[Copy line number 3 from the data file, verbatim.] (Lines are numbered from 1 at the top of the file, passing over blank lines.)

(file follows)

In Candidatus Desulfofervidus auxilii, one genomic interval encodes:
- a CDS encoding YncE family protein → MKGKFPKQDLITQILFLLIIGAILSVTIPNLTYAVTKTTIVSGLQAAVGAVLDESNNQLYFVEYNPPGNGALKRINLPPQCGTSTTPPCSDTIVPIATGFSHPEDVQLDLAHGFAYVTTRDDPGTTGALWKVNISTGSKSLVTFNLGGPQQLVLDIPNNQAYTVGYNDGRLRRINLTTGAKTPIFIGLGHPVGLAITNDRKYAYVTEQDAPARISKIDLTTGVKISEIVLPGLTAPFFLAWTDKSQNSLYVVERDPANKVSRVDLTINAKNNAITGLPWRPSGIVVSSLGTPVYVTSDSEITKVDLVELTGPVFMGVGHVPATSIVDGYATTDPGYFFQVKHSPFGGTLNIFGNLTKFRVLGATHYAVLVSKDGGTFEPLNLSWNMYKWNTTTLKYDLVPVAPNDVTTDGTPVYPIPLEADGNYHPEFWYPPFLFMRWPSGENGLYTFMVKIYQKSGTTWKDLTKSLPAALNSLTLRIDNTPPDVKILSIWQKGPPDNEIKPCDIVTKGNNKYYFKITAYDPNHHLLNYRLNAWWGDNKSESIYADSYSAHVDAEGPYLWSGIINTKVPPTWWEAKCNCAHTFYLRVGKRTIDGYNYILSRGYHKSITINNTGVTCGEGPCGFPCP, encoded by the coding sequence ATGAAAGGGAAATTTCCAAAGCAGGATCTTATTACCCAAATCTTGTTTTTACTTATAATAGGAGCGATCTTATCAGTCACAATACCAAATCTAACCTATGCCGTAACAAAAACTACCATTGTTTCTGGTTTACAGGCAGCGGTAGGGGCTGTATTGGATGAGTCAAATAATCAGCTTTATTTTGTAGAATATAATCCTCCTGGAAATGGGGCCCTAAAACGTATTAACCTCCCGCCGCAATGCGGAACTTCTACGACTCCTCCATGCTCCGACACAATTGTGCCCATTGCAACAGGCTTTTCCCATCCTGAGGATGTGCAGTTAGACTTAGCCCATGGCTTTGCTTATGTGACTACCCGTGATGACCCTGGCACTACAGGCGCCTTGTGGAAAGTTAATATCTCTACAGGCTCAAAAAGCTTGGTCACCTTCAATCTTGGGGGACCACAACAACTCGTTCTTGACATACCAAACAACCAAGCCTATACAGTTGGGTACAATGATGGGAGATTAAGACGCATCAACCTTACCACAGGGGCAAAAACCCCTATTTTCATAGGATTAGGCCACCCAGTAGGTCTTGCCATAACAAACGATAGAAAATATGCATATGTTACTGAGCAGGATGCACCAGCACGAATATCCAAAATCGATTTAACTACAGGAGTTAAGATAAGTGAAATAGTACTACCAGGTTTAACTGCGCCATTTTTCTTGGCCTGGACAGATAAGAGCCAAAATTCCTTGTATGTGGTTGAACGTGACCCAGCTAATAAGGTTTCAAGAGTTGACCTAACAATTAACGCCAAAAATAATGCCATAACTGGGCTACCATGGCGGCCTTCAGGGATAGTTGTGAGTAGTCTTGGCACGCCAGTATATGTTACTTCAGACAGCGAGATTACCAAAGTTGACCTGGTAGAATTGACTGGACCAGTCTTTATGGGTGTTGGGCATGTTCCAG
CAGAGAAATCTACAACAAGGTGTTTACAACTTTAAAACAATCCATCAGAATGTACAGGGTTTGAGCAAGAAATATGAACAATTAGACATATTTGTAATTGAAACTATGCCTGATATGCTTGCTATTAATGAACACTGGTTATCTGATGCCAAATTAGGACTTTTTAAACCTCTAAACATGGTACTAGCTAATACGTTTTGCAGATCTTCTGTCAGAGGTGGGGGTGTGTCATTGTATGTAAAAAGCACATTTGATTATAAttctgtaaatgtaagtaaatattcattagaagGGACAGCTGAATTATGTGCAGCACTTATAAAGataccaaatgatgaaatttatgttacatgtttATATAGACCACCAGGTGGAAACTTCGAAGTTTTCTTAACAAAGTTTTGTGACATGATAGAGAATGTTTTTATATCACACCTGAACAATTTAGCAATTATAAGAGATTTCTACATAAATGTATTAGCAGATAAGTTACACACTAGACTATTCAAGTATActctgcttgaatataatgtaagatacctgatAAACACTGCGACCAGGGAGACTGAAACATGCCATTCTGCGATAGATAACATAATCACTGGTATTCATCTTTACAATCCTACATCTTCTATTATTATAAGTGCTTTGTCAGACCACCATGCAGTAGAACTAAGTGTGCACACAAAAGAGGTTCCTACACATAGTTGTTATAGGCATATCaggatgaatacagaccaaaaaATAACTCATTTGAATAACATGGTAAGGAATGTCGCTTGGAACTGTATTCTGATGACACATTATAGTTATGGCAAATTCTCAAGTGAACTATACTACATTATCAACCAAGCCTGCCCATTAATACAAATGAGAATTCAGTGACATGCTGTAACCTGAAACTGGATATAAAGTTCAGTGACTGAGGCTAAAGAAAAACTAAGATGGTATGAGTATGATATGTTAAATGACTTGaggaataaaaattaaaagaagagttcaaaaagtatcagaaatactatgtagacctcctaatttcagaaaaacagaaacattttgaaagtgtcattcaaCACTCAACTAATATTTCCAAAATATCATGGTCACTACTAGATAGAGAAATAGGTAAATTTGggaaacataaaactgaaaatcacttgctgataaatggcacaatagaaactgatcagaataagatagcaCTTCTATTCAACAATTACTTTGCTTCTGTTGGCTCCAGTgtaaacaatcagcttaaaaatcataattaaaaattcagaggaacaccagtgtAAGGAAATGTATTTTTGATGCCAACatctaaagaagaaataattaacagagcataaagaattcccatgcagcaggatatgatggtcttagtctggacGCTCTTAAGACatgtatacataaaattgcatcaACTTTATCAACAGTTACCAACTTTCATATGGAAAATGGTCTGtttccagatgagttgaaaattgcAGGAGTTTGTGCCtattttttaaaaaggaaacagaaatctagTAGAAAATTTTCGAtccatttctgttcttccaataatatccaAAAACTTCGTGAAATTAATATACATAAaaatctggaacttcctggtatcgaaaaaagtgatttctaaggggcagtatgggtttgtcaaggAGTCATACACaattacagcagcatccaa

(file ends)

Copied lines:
CAGAGAAATCTACAACAAGGTGTTTACAACTTTAAAACAATCCATCAGAATGTACAGGGTTTGAGCAAGAAATATGAACAATTAGACATATTTGTAATTGAAACTATGCCTGATATGCTTGCTATTAATGAACACTGGTTATCTGATGCCAAATTAGGACTTTTTAAACCTCTAAACATGGTACTAGCTAATACGTTTTGCAGATCTTCTGTCAGAGGTGGGGGTGTGTCATTGTATGTAAAAAGCACATTTGATTATAAttctgtaaatgtaagtaaatattcattagaagGGACAGCTGAATTATGTGCAGCACTTATAAAGataccaaatgatgaaatttatgttacatgtttATATAGACCACCAGGTGGAAACTTCGAAGTTTTCTTAACAAAGTTTTGTGACATGATAGAGAATGTTTTTATATCACACCTGAACAATTTAGCAATTATAAGAGATTTCTACATAAATGTATTAGCAGATAAGTTACACACTAGACTATTCAAGTATActctgcttgaatataatgtaagatacctgatAAACACTGCGACCAGGGAGACTGAAACATGCCATTCTGCGATAGATAACATAATCACTGGTATTCATCTTTACAATCCTACATCTTCTATTATTATAAGTGCTTTGTCAGACCACCATGCAGTAGAACTAAGTGTGCACACAAAAGAGGTTCCTACACATAGTTGTTATAGGCATATCaggatgaatacagaccaaaaaATAACTCATTTGAATAACATGGTAAGGAATGTCGCTTGGAACTGTATTCTGATGACACATTATAGTTATGGCAAATTCTCAAGTGAACTATACTACATTATCAACCAAGCCTGCCCATTAATACAAATGAGAATTCAGTGACATGCTGTAACCTGAAACTGGATATAAAGTTCAGTGACTGAGGCTAAAGAAAAACTAAGATGGTATGAGTATGATATGTTAAATGACTTGaggaataaaaattaaaagaagagttcaaaaagtatcagaaatactatgtagacctcctaatttcagaaaaacagaaacattttgaaagtgtcattcaaCACTCAACTAATATTTCCAAAATATCATGGTCACTACTAGATAGAGAAATAGGTAAATTTGggaaacataaaactgaaaatcacttgctgataaatggcacaatagaaactgatcagaataagatagcaCTTCTATTCAACAATTACTTTGCTTCTGTTGGCTCCAGTgtaaacaatcagcttaaaaatcataattaaaaattcagaggaacaccagtgtAAGGAAATGTATTTTTGATGCCAACatctaaagaagaaataattaacagagcataaagaattcccatgcagcaggatatgatggtcttagtctggacGCTCTTAAGACatgtatacataaaattgcatcaACTTTATCAACAGTTACCAACTTTCATATGGAAAATGGTCTGtttccagatgagttgaaaattgcAGGAGTTTGTGCCtattttttaaaaaggaaacagaaatctagTAGAAAATTTTCGAtccatttctgttcttccaataatatccaAAAACTTCGTGAAATTAATATACATAAaaatctggaacttcctggtatcgaaaaaagtgatttctaaggggcagtatgggtttgtcaaggAGTCATACACaattacagcagcatccaa